Getting a refund: It’s not like the good old days

Today, we listen to Ruth Wingfield, a 98-year-old great-grandmother in Arlington, as she describes her bout with the Cigna Medicare Rx drug plan:

 

I’m really mad because they’ve got my money and won’t give it back. And I’m their customer.

This all started [in late February] because they suddenly started charging 40 cents a month, which I had to pay to them, not to the pharmacy here. Would you want to write a 40-cent check?

So I got a bill for three months for $1.20. I was trying to be nice. I was going to pay them for a year, $4.80.

I gathered up my three or four bills and wrote them out. They were all for around $100. When I got to this one, I was going to pay them for a year, $4.80; and so I wrote it for $480. I’m a crippled old woman. I was embarrassed to tell anybody. I pride myself on being careful, you know? My daughter could have made the same mistake.

I could have called the bank and stopped the check, but I thought they were honest. I called and got a supervisor, and he told me he would mail that check back. That was a month ago. I didn’t write his name down. Next time, I will.

This is what I got after that — a bill that shows I have a credit of $478. It says, “NO PREMIUM DUE! PLEASE DO NOT REMIT PAYMENT!”

I’m prepaid for a hundred years, and I may not live three days. Now does that make sense for your good customer?

See, they take advantage. They say, “That old woman is senile. She won’t remember.”

I called them two or three times, and they said, “It’s being processed.” But that’s my money, and I want it. Yeah, I got bills right here that I need to pay. My Social Security income is all the income I have. I’ve just got to be real careful. I’ve just got a limited amount that comes in. Wouldn’t you think a month would be long enough to process something?

I talked to my letter carrier and he told me that at the Star-Telegram, they got somebody down there that helps old ladies. Dogpatch or something. I found the directory and found the Star-Telegram number. I told the man on the phone that I want to talk to the people that help old ladies, the dogpatch guy.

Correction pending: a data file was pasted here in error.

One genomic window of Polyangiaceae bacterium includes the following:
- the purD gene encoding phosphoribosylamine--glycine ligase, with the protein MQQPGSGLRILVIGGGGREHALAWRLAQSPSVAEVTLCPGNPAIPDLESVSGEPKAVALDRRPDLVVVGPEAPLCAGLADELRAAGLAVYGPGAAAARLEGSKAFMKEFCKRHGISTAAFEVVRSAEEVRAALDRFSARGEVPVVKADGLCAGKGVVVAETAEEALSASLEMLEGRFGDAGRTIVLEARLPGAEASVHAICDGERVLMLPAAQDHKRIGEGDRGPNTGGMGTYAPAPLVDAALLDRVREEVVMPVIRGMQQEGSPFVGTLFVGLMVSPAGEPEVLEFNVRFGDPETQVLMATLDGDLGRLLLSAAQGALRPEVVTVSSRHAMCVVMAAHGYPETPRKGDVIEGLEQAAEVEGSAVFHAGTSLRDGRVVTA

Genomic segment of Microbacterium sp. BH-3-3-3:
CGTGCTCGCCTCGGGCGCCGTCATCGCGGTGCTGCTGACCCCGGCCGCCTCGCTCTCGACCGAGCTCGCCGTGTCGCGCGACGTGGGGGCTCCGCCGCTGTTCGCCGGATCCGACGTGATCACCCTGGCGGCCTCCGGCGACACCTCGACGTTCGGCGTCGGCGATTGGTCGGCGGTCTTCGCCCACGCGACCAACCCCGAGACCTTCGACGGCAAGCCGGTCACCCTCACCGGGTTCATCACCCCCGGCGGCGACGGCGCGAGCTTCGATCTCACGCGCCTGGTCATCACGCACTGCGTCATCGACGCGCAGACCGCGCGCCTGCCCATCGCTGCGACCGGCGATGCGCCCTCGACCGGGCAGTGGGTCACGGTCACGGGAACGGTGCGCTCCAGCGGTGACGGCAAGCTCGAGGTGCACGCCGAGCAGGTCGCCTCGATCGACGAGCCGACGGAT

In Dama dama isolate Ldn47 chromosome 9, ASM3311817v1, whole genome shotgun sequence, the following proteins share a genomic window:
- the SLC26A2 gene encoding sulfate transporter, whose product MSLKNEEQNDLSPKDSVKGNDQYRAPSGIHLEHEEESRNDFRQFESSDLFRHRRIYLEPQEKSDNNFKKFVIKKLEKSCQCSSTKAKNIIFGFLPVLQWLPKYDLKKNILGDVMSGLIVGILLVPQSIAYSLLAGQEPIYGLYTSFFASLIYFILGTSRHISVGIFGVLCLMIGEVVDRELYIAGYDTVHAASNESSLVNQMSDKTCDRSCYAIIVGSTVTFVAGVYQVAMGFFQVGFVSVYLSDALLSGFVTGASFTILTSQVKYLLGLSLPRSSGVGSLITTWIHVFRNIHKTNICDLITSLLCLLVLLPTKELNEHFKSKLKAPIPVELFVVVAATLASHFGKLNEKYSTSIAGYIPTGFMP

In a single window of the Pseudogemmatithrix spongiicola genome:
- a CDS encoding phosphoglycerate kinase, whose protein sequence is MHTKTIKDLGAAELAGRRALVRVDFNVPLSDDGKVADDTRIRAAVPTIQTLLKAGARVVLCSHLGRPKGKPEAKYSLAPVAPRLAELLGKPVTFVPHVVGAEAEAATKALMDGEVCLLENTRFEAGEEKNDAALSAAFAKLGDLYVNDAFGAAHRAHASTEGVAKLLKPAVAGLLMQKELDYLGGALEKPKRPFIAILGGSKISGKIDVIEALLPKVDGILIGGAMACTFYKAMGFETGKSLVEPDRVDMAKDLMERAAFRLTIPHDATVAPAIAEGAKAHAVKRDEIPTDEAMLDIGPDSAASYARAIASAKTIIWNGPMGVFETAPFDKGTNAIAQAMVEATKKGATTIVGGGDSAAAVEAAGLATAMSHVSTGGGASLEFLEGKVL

Is that what you call our place?. Oh, Watchdog. See, you caught me in another mistake. Let me write that down. That wasn’t but too far off. This sure takes a knot out of my stomach.

 

Cigna response:

Now we hear from Lindsay Shearer of Cigna HealthCare:

The sum was wired to Mrs. Wingfield’s account. Everything has been resolved. Thank you for helping us get to her so we could take care of it quickly.

We will always look into a situation like this and remedy the process to make sure it doesn’t happen again.

As you know, we’re not able to speak about any individual’s specific situation because of both Cigna and federal privacy laws. What I can tell you is that refund requests are researched for verification and processed on a weekly basis. While we usually tell people they can expect a refund within 30 days, the refund checks typically arrive within 7-10 days. This is all within [federal] guidelines.

Member service representatives go through ongoing process and customer service training to understand the unique needs of seniors. While extremely rare, if the process breaks down for any reason, we take it very seriously and conduct a thorough review of the situation and then take the necessary steps, such as additional training, to make sure it does not happen again.

 

Not the way it used to be

Final words from Wingfield:

 

They just break my heart. It hurts to know the world has gone this way. And you know, I’m old-fashioned. I take it that everybody can be honest. But I guess it doesn’t work that way anymore.

 

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Comments

  1. It sounds like you're creating problems yourself by trying to solve this issue instead of looking at why their is a problem in the first place.

  2. Why not do it both ways? Solve the problem AND look at why it happened. But we know why it happened, don't we? The company folks didn't care enough to fix it.